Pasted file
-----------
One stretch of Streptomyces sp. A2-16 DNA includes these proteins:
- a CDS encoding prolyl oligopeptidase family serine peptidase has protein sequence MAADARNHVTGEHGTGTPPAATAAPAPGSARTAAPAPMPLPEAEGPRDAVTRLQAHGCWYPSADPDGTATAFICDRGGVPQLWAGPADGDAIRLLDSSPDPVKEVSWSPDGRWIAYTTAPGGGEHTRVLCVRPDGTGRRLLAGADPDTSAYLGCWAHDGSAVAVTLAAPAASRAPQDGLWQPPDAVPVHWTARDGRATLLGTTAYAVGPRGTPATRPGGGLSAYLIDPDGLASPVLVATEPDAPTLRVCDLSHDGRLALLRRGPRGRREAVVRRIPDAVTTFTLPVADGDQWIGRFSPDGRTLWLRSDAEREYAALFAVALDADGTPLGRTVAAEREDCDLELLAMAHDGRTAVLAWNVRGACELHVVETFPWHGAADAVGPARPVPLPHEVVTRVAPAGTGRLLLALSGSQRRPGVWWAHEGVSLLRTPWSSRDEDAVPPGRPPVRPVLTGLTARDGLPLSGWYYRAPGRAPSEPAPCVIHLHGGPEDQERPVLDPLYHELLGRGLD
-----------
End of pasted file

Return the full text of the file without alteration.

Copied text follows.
One stretch of Streptomyces sp. A2-16 DNA includes these proteins:
- a CDS encoding prolyl oligopeptidase family serine peptidase has protein sequence MAADARNHVTGEHGTGTPPAATAAPAPGSARTAAPAPMPLPEAEGPRDAVTRLQAHGCWYPSADPDGTATAFICDRGGVPQLWAGPADGDAIRLLDSSPDPVKEVSWSPDGRWIAYTTAPGGGEHTRVLCVRPDGTGRRLLAGADPDTSAYLGCWAHDGSAVAVTLAAPAASRAPQDGLWQPPDAVPVHWTARDGRATLLGTTAYAVGPRGTPATRPGGGLSAYLIDPDGLASPVLVATEPDAPTLRVCDLSHDGRLALLRRGPRGRREAVVRRIPDAVTTFTLPVADGDQWIGRFSPDGRTLWLRSDAEREYAALFAVALDADGTPLGRTVAAEREDCDLELLAMAHDGRTAVLAWNVRGACELHVVETFPWHGAADAVGPARPVPLPHEVVTRVAPAGTGRLLLALSGSQRRPGVWWAHEGVSLLRTPWSSRDEDAVPPGRPPVRPVLTGLTARDGLPLSGWYYRAPGRAPSEPAPCVIHLHGGPEDQERPVLDPLYHELLGRGLD